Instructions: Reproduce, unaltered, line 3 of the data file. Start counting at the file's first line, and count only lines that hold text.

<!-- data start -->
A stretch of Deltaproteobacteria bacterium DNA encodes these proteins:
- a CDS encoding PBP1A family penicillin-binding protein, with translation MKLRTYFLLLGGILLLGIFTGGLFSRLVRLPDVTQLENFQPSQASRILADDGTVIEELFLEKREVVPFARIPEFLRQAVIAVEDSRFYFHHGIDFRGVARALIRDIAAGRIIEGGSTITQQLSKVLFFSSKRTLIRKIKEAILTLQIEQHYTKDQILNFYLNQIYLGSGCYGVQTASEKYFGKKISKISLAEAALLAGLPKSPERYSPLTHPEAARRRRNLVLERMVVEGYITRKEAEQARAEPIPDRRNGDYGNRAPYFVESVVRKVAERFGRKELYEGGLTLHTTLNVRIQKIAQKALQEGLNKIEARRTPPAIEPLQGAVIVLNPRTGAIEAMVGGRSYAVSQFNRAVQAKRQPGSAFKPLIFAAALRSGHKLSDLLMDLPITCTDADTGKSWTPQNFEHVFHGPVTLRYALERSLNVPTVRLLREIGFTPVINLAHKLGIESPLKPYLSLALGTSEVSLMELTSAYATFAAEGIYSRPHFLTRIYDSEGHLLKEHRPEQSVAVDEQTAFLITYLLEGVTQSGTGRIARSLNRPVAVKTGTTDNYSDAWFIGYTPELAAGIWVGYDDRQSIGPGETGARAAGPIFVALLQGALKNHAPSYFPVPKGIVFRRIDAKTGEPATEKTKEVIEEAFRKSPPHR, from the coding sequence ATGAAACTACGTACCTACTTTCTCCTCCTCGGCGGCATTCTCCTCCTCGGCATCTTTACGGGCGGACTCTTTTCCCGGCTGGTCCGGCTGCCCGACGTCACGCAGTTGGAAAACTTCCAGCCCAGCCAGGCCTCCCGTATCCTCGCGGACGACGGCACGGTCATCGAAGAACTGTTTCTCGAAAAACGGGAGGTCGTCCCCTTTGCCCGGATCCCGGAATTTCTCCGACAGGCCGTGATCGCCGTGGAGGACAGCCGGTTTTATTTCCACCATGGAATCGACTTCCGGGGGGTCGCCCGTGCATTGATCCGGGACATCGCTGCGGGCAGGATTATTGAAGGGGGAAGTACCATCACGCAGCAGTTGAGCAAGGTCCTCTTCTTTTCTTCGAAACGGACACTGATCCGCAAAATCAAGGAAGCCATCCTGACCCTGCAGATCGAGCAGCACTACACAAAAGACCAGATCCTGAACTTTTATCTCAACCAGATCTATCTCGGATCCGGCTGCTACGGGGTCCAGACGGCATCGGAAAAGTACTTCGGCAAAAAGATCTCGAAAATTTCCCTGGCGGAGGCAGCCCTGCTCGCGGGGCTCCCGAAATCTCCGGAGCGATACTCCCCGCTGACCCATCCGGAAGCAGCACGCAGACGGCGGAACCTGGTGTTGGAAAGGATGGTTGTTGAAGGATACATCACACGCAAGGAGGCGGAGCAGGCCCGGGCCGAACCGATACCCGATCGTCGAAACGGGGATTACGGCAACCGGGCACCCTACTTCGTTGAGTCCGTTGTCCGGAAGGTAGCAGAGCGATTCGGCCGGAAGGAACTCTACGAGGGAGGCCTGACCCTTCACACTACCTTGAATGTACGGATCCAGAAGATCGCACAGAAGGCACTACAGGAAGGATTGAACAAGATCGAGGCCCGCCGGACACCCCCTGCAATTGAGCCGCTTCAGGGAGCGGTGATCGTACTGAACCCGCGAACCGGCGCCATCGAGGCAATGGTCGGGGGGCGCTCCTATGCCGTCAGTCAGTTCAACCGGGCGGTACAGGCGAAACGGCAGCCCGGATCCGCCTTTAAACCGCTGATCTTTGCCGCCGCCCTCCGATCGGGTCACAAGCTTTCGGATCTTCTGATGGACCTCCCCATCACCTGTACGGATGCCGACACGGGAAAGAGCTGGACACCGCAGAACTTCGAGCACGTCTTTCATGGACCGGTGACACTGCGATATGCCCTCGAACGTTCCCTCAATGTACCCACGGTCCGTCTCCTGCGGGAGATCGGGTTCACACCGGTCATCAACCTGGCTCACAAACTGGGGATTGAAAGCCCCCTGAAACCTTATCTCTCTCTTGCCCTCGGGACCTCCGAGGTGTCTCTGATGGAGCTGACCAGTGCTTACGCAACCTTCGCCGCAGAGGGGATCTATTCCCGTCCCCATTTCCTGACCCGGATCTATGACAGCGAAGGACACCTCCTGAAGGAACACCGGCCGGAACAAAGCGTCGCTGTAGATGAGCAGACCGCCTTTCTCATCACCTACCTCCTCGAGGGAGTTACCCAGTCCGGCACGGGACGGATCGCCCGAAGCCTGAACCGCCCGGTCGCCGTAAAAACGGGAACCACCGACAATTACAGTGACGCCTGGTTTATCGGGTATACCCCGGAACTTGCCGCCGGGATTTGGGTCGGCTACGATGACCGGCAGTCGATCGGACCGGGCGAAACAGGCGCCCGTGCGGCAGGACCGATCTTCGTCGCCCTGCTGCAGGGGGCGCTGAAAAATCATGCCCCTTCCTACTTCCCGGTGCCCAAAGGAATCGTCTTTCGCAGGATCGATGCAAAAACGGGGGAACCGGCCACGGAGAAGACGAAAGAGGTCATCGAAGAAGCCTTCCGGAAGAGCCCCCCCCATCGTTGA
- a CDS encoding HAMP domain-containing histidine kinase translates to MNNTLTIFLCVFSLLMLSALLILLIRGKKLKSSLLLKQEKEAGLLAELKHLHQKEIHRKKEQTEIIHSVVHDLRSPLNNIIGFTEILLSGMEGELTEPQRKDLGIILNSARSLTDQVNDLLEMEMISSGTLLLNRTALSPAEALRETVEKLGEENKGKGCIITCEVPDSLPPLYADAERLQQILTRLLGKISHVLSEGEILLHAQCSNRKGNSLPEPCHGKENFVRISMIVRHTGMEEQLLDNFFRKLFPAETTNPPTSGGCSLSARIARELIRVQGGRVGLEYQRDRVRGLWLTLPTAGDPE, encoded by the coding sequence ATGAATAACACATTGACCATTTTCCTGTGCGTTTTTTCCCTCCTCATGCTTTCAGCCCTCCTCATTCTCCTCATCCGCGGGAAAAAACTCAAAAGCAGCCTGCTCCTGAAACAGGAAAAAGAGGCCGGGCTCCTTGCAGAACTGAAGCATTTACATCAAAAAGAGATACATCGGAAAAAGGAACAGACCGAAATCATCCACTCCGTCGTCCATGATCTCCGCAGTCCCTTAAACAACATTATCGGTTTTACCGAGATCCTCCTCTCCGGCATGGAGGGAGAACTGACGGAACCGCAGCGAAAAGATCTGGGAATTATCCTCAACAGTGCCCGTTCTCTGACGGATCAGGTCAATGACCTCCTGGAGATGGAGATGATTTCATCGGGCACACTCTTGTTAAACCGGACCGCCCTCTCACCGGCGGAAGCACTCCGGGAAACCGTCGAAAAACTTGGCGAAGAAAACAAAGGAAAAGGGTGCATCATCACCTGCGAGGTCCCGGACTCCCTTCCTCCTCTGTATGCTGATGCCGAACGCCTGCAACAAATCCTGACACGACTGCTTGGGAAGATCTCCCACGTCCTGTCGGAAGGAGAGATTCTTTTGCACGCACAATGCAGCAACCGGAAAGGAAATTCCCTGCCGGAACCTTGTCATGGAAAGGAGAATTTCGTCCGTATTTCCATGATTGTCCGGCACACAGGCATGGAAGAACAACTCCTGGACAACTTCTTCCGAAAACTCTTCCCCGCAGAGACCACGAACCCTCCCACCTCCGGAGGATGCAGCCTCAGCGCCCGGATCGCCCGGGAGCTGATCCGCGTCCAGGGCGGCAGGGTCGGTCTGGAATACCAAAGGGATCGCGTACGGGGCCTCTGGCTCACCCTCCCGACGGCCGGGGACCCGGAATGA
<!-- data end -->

- a CDS encoding HAMP domain-containing histidine kinase translates to MNNTLTIFLCVFSLLMLSALLILLIRGKKLKSSLLLKQEKEAGLLAELKHLHQKEIHRKKEQTEIIHSVVHDLRSPLNNIIGFTEILLSGMEGELTEPQRKDLGIILNSARSLTDQVNDLLEMEMISSGTLLLNRTALSPAEALRETVEKLGEENKGKGCIITCEVPDSLPPLYADAERLQQILTRLLGKISHVLSEGEILLHAQCSNRKGNSLPEPCHGKENFVRISMIVRHTGMEEQLLDNFFRKLFPAETTNPPTSGGCSLSARIARELIRVQGGRVGLEYQRDRVRGLWLTLPTAGDPE, encoded by the coding sequence ATGAATAACACATTGACCATTTTCCTGTGCGTTTTTTCCCTCCTCATGCTTTCAGCCCTCCTCATTCTCCTCATCCGCGGGAAAAAACTCAAAAGCAGCCTGCTCCTGAAACAGGAAAAAGAGGCCGGGCTCCTTGCAGAACTGAAGCATTTACATCAAAAAGAGATACATCGGAAAAAGGAACAGACCGAAATCATCCACTCCGTCGTCCATGATCTCCGCAGTCCCTTAAACAACATTATCGGTTTTACCGAGATCCTCCTCTCCGGCATGGAGGGAGAACTGACGGAACCGCAGCGAAAAGATCTGGGAATTATCCTCAACAGTGCCCGTTCTCTGACGGATCAGGTCAATGACCTCCTGGAGATGGAGATGATTTCATCGGGCACACTCTTGTTAAACCGGACCGCCCTCTCACCGGCGGAAGCACTCCGGGAAACCGTCGAAAAACTTGGCGAAGAAAACAAAGGAAAAGGGTGCATCATCACCTGCGAGGTCCCGGACTCCCTTCCTCCTCTGTATGCTGATGCCGAACGCCTGCAACAAATCCTGACACGACTGCTTGGGAAGATCTCCCACGTCCTGTCGGAAGGAGAGATTCTTTTGCACGCACAATGCAGCAACCGGAAAGGAAATTCCCTGCCGGAACCTTGTCATGGAAAGGAGAATTTCGTCCGTATTTCCATGATTGTCCGGCACACAGGCATGGAAGAACAACTCCTGGACAACTTCTTCCGAAAACTCTTCCCCGCAGAGACCACGAACCCTCCCACCTCCGGAGGATGCAGCCTCAGCGCCCGGATCGCCCGGGAGCTGATCCGCGTCCAGGGCGGCAGGGTCGGTCTGGAATACCAAAGGGATCGCGTACGGGGCCTCTGGCTCACCCTCCCGACGGCCGGGGACCCGGAATGA